Consolidation’s impact on price discovery

The Fed and some others perceive that over-heated physical friction in supply chains is being gradually worked out. Demand has been seriously disrupted and diverted. As — if? — demand settles — sources, channels, and modes of supply will catch up.

From this angle, recent price hikes help demand determine what is really needed/wanted, when and where. As demand becomes less volatile and supply more elastic, surging prices will soften. Ergo, this argument goes, the current sharp swing toward inflation is transitory.

This will often be true. Push typically knows its limitations. Both time and space are uncompromising task-masters. Fixed costs are almost as clear, if treacherously less rigid. With high-quality customers, push does not want to seem mercenary. In any case, pre-existing contracts often set upper limits. The highest prices now being paid for scarce unclaimed capacity are imposed on smaller players or newbies. This is how suppliers and carriers assess the potential value of otherwise obscure pull-signals. High volume, high velocity networks have a tendency to shed suboptimal demand. But if more space opens up or velocity can be increased, available push will accommodate additional pull, re-optimizing to changing conditions.

The big question: in the next several months will this accommodation reflect prices increasing at a slower rate or more stable pricing or reduced pricing? Pandemic price increases will be more stubborn when and where push is capacity constrained, increasing capacity is expensive and time-consuming, and barriers to entry by new competitors are high. This is the case with ocean and rail shipping (more and more). The US trucking market is much more price pliable. Consolidation of capacity is a crucial differentiator between these three freight modalities.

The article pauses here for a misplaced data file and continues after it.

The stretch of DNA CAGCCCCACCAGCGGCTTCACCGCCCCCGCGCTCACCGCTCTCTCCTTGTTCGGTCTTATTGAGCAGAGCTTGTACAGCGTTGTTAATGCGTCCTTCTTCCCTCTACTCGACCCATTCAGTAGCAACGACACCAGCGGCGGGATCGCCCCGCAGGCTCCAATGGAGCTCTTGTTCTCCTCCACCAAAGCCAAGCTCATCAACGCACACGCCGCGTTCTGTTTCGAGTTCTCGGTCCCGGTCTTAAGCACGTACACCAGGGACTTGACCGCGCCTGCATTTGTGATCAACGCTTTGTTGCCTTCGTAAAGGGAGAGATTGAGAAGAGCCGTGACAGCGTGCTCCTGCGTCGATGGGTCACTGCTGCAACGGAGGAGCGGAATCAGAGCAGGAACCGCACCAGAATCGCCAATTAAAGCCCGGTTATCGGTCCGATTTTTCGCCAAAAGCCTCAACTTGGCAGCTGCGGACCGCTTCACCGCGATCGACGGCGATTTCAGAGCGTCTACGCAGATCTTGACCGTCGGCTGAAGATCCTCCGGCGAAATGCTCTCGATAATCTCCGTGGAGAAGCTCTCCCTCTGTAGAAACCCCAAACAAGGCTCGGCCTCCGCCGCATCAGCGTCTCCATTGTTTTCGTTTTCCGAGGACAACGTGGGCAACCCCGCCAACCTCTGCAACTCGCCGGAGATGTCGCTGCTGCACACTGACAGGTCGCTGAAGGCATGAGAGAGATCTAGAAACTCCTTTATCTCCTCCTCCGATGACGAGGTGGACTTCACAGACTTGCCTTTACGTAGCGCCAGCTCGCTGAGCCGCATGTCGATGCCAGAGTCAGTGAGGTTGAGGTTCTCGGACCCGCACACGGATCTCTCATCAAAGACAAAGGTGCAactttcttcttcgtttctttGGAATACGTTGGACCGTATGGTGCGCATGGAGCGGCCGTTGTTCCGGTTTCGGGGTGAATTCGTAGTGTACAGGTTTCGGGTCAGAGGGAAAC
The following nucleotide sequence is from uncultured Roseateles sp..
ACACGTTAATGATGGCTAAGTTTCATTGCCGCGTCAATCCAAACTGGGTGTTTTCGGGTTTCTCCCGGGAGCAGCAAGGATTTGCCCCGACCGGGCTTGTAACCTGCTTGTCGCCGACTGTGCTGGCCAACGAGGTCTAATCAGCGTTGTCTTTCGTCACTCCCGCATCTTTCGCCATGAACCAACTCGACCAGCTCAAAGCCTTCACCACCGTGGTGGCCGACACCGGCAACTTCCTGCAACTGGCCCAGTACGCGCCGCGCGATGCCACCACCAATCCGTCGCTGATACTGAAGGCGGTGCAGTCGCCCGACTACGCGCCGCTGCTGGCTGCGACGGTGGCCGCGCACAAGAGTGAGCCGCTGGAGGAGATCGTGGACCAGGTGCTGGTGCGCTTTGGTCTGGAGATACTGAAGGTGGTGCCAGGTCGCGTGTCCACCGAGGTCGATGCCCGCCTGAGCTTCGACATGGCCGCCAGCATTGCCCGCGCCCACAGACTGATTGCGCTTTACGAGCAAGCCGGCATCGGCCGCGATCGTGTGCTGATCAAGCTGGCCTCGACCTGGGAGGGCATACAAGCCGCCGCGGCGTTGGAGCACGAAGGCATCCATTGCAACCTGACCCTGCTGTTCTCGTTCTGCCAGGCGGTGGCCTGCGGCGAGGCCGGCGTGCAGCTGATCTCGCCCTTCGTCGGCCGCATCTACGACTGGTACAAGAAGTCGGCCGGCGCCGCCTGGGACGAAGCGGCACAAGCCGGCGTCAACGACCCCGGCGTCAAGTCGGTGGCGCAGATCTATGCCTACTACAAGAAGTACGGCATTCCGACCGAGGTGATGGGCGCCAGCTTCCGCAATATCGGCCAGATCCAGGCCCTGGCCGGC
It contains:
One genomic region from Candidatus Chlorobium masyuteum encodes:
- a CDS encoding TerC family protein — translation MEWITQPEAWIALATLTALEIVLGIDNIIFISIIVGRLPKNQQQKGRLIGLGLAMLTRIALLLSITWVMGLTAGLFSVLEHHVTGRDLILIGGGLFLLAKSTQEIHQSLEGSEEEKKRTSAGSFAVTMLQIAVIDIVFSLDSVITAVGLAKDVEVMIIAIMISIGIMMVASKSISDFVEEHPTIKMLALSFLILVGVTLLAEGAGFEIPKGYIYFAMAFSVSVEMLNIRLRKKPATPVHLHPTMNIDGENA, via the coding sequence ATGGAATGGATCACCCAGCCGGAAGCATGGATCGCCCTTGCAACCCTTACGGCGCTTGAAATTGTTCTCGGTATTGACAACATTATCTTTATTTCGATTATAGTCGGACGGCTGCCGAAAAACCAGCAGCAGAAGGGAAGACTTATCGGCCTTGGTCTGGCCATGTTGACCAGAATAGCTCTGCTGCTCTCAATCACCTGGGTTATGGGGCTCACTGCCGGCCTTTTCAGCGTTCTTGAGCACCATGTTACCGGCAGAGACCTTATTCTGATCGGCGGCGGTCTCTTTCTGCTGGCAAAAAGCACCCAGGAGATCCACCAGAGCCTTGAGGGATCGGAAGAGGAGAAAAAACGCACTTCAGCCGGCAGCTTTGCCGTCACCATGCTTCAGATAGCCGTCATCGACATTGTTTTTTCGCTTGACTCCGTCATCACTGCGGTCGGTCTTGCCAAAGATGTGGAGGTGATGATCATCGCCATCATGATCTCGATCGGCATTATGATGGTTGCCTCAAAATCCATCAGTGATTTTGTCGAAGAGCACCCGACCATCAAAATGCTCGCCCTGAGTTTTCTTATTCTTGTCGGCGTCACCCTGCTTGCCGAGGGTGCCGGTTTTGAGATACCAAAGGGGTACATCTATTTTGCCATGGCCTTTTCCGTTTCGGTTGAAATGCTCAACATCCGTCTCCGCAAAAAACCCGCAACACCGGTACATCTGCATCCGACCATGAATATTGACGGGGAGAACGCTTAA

Three ocean freight alliances carry over 80 percent of maritime container shipments. Four US railways account for over 80 percent of industry revenue. In contrast the top ten long-distance trucking firms carry less than ten percent of long-distance US freight (more and more). At the close of 2020 there were over 150,000 trucking firms of all types operating in the United States.

Big players can and need to be strategic. Smaller players often are (and need to be) opportunistic. A market dominated by strategists seeks predictability. Strategists are reluctant to forsake an advantage once secured. A market where no player or set of players dominate is less predictable, much more inclined to facilitate steady or falling prices.

For the remainder of this year, we will see both behaviors playing out — responding to both economic fundamentals and regulatory threats. Once the current catch-up and Christmas are completed we will have a much clearer sense of core capacity, constraints, and competitive agilities. The most resilient demand and supply networks are diverse. By March 2022 (or before) we should have the results of real-world stress tests highlighting where our networks enjoy diversity dividends and suffer diversity deficits.